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May 11, 2020

FaceTime Shoots Are Not as Bad as I Thought

If there’s one aspect quarantine life has shown me is that there’s a wide orbit of things you’ll refrain from wanting to do because the results may not come close to what what you’re use to. There’s limitations. The quality may be different. Heck, the actual process of doing this new thing may require a different side of you that you probably haven’t developed yet and on top of that the people you may ask to assist you with it might consider you crazy. In the end what’s mostly permeating through my mind is how can one explore ways to continuing being creative during times where it seems like there’s not much to work with.

This is exactly how I felt about FaceTime photo shoots. I kept seeing photographers experimenting with it on Instagram, I scoffed and was hesitant because it sounded gimmicky. The photos were either too grainy grotesque or not as sharp due to unsuitable lighting. As a creative there’s always a level of satisfaction we’re willing to accept prior to sharing anything, so when you don’t feel your expectations will be met you’re less likely to consider new options to express yourself in anyway. Yes, I understand tools don’t matter but how we’re accustom to using them *does* in during these times until we adapt to something else. That adaption has been FaceTime shoots for some photographers.

FaceTime shoot with fashion model Cassie Claybaugh

Eventually I came around to the reality that what we consider “normal” shoots may not be in the cards anytime soon. Time continued to pass seeing my camera neatly tucked in my backpack day after day gave me this anxiety that made me feel less like myself.

I haven’t been at my day job for over a month and although I’m very appreciate that the company has continue to compensate me during these times, when I’m not at work, photography is what I occupy myself with and when you take both of those elements away you’re left gasping for creative air.

Cassie owned a ring light which worked out perfect for those close up portraits

Lockdown in general sounds like a great time to be productive and when you combine that with my difficulty with being idle you get this great combination to experiment with FaceTime shoots which is what I did after I figured out technical aspect.

Beautiful natural light when doing FaceTime shoots is more important than ever

Here’s my FaceTime shooting process along with observations:

1. I connected with the person via FaceTime on the iPad Mini 5. I experimented shooting directly at the screen as I provided creative direction live but there were instances when the connection wasn’t always the best. The poor connection rendered a pixelate image of the subject on the iPad Mini and that’s not appealing to shoot.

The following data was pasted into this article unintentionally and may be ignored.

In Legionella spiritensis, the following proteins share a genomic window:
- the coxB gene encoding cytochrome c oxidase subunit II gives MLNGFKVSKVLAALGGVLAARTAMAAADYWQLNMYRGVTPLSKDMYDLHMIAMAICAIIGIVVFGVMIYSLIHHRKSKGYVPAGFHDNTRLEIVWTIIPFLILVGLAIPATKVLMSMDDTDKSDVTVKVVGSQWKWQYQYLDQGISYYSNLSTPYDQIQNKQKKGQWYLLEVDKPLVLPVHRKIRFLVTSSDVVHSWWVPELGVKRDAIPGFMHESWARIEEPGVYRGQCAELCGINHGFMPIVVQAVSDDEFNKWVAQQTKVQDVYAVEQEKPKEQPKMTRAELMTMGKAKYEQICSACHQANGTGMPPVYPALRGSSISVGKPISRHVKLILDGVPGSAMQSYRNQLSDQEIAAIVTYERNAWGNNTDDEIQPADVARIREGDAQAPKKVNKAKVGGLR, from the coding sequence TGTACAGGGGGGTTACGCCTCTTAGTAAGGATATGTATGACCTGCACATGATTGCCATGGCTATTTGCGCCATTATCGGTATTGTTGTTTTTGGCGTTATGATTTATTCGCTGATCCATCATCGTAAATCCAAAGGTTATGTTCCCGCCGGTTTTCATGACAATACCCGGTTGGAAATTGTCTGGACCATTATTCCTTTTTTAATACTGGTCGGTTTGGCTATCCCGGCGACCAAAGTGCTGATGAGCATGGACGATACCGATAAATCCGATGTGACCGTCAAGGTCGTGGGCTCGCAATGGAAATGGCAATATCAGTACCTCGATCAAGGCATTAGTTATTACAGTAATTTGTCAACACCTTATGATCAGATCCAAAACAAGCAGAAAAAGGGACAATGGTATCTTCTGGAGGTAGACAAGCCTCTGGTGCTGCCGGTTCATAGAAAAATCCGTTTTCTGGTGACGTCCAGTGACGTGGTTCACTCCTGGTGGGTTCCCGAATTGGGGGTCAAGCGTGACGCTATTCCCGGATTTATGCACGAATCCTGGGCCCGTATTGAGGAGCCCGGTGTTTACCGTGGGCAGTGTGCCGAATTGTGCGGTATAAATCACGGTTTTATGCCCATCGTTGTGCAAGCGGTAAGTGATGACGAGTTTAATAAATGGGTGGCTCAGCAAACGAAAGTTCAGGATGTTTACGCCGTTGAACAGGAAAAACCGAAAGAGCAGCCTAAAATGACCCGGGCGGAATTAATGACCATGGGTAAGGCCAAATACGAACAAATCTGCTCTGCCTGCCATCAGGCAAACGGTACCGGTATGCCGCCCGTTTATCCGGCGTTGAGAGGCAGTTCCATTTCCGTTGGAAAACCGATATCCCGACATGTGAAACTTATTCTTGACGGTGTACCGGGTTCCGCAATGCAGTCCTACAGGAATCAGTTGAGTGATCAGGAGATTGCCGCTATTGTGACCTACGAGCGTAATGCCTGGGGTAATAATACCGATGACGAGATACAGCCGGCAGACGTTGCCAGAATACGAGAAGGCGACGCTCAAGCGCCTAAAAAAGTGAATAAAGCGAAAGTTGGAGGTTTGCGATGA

To compensate, I discovered that while I did see them pixelated that wasn’t the case once I actually took screenshots within FaceTime. In the Camera Roll the screenshot in terms of sharpness was way better than I expected considering it’s never going to compare to the experience of being with someone in person. This my friend is a reality you have to accept. The “quality” may not be perfect but that’s not what you’re aiming for. The purpose of all of this is for you to work within these social distancing limitations and ultimately see yourself in the work you produce from it because your vision is yours and not defined by the parameters you’re working with.

I personally find it appealing that 5 years from now I will look back and wonder why a particular set of photos taken in 2020 seem different than anything else I’ve shot before. I’ll vividly recall that this pandemic forced us to explore new avenues to continue creating as we shedded this desire for everything to always be perfect.

2. Once I’m done with the shoot, I import all the photos into Lightroom CC, select the best ones, I display them unedited in full screen mode on the iPad Mini and proceed to photographing them with my Sony A7RII so that I at least have a somewhat higher resolution file to work with which I eventually import and color correct in Lightroom Classic. That’s it!

FaceTiming has never been my primary means of catching up with anyone and now the ease of jumping on a call without any self-consciousness has been yet another growth moment for me in these times. Continuing to connect with people via FaceTime should be seen as a way of planting seeds for future shoots once we’re able to continue working the way we always have in the past.